Well, my life has got so boring now that I’m in employment, and I’m aware that I haven’t blogged for a week, so I thought I’d share with you the menu for our lunch today, when we invited one of Nicola’s work friends, who’s also been a stalwart of our quiz team successes:
Sesame-crusted seared tuna
With wasabi mash and chimichurri sauce.
With Greek salad
Pear tarte tatin
With cinnamon ice cream.
I was watching Masterchef
the other day, and the bit where they send the contestants off to work in a professional kitchen (it was Asia De Cuba) involved one of the cooks making seared tuna, with the above accompaniments. I decided to improve on this by crusting the tuna in sesame seeds rather than just salt & pepper, and cooking it in sesame oil. I’m told (by my highly biased audience) that it worked. UK
Chimichurri sauce is basically a South American version of salsa verde. With added chillis. I may “improve” this again next time by using fresh green chillis rather than dried red ones.
Moussaka – well, you don’t need a receipt for this, but it does get to use up one of our surfeit of cinnamon quills.
Talking of which, I made cinnamon ice cream to accompany the tarte tatin. I looked up various recipes on the interwebs, and tried to synthesise them into something that would work for me. Whilst I can hardly claim this as original, I adapted the quantities and such, so it’s not a direct copy of anyone else’s as far as I can see; I can also tell you that it works:
450 ml cream*
150 ml half-fat, semi-skimmed, “slim”, milk – not the grey stuff
125g caster sugar
6 egg yolks**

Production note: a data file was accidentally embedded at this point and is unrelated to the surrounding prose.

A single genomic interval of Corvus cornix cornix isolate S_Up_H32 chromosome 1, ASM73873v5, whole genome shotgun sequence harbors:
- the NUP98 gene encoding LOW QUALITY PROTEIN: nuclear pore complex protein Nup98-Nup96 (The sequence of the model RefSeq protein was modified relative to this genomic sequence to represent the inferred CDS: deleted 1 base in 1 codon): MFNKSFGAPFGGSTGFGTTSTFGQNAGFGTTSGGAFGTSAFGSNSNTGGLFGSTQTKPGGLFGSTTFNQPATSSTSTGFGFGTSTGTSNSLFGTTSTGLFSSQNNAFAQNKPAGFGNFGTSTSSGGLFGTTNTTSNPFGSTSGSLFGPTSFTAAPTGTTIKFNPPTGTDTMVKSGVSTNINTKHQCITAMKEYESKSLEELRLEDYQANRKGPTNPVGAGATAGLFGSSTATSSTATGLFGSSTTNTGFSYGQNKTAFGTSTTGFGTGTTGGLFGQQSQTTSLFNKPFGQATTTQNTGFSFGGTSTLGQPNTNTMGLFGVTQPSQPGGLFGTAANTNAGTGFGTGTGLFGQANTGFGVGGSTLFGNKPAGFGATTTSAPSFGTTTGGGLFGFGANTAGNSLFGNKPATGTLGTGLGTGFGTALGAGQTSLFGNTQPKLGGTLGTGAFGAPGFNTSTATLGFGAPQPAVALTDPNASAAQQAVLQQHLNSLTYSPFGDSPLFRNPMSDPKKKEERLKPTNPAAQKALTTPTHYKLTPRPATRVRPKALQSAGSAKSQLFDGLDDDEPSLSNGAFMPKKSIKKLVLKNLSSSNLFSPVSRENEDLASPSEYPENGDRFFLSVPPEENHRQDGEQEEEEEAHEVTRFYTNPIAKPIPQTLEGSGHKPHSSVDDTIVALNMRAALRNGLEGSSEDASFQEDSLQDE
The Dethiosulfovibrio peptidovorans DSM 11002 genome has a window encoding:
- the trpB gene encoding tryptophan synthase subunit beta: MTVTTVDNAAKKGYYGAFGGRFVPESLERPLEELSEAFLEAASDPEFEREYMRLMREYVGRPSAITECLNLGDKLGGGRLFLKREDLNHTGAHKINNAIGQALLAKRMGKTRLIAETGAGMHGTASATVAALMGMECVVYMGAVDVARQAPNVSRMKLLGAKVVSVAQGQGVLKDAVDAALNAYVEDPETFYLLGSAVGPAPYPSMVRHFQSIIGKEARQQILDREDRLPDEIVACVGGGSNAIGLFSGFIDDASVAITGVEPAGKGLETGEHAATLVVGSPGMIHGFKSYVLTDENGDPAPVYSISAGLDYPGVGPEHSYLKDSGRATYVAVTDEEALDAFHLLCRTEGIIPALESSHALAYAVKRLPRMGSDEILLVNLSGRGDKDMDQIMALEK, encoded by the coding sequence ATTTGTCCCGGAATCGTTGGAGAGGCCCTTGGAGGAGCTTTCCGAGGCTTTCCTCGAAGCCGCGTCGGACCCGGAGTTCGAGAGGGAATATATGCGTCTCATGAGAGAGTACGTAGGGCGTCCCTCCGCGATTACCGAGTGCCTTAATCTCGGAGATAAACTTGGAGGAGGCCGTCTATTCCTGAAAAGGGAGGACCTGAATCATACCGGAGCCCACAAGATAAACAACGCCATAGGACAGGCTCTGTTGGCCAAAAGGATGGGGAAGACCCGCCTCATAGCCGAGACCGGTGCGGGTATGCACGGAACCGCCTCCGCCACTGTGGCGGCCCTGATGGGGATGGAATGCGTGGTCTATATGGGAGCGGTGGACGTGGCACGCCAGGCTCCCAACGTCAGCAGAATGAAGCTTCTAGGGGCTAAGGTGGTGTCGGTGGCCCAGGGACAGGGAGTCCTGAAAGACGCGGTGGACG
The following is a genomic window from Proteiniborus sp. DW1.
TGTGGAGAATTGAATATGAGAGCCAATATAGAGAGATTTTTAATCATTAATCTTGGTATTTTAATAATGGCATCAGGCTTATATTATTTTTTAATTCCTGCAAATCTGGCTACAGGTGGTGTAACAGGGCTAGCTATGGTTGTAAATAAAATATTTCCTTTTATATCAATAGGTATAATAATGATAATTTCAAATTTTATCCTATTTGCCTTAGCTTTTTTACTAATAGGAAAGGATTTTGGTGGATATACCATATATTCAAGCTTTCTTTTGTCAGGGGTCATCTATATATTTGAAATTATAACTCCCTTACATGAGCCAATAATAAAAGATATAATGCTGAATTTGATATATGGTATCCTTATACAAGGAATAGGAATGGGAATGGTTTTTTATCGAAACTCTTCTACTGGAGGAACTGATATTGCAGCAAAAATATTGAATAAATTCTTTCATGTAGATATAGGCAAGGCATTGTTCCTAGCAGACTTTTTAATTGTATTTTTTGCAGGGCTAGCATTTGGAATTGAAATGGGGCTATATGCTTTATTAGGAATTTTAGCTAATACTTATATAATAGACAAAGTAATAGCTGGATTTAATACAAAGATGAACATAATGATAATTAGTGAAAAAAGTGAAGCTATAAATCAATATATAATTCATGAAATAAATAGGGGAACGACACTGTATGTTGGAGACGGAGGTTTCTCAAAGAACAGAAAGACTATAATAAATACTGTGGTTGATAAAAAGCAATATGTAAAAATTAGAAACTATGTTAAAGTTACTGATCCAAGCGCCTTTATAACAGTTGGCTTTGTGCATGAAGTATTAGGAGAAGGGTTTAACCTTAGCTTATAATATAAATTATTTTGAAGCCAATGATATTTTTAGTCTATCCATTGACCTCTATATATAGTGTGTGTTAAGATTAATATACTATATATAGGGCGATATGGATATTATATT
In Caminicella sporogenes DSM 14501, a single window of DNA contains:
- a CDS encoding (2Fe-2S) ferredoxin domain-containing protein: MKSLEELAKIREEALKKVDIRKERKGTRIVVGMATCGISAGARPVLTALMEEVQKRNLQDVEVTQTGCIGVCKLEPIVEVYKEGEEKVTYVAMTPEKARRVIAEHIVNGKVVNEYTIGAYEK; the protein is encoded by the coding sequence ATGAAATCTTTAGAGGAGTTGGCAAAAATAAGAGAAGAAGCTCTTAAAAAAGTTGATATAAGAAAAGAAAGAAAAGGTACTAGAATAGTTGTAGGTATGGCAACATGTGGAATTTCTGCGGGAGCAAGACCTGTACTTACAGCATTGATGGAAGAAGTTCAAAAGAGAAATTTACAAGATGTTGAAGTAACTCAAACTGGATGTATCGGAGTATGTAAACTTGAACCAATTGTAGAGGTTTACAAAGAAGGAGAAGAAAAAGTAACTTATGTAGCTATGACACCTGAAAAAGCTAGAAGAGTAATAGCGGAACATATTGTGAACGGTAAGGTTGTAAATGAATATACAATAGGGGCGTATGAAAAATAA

2 cinnamon quills
Put the cream, milk and cinnamon in a saucepan and bring to the boil, then leave it to cool for 30 minutes to infuse. Whisk the egg yolks and sugar together in a bowl until pale yellow. Strain a little bit of the cream into the egg mixture, then reheat the rest of the cream to boiling point, let it cool for a couple of minutes, and strain the rest in gradually, mixing it in all the time to stop the eggs scrambling. Pour the mix back into the saucepan and heat gently until it’s thick and coats the back of a spoon, but don’t let it boil.
Chill overnight (I do this by pouring a stiff G&T and watching the telly, but each to their own ;-))
Then churn the custard in your ice cream machine, until…er…you’ve made ice cream. Simples! ;-)
So there you are. A blog about our life in
that also includes recipes…what’s not to like?! New Zealand
* NZers don’t seem to have the concept of single and double cream, but it looks like single to me.
** Everyone says “What do you do with the whites?” You can make a pav if you like, but frankly I don’t, really. I just flush them down the sink. They are the least economically useful part of the egg (apart from the shell) and I don’t mind chucking them out.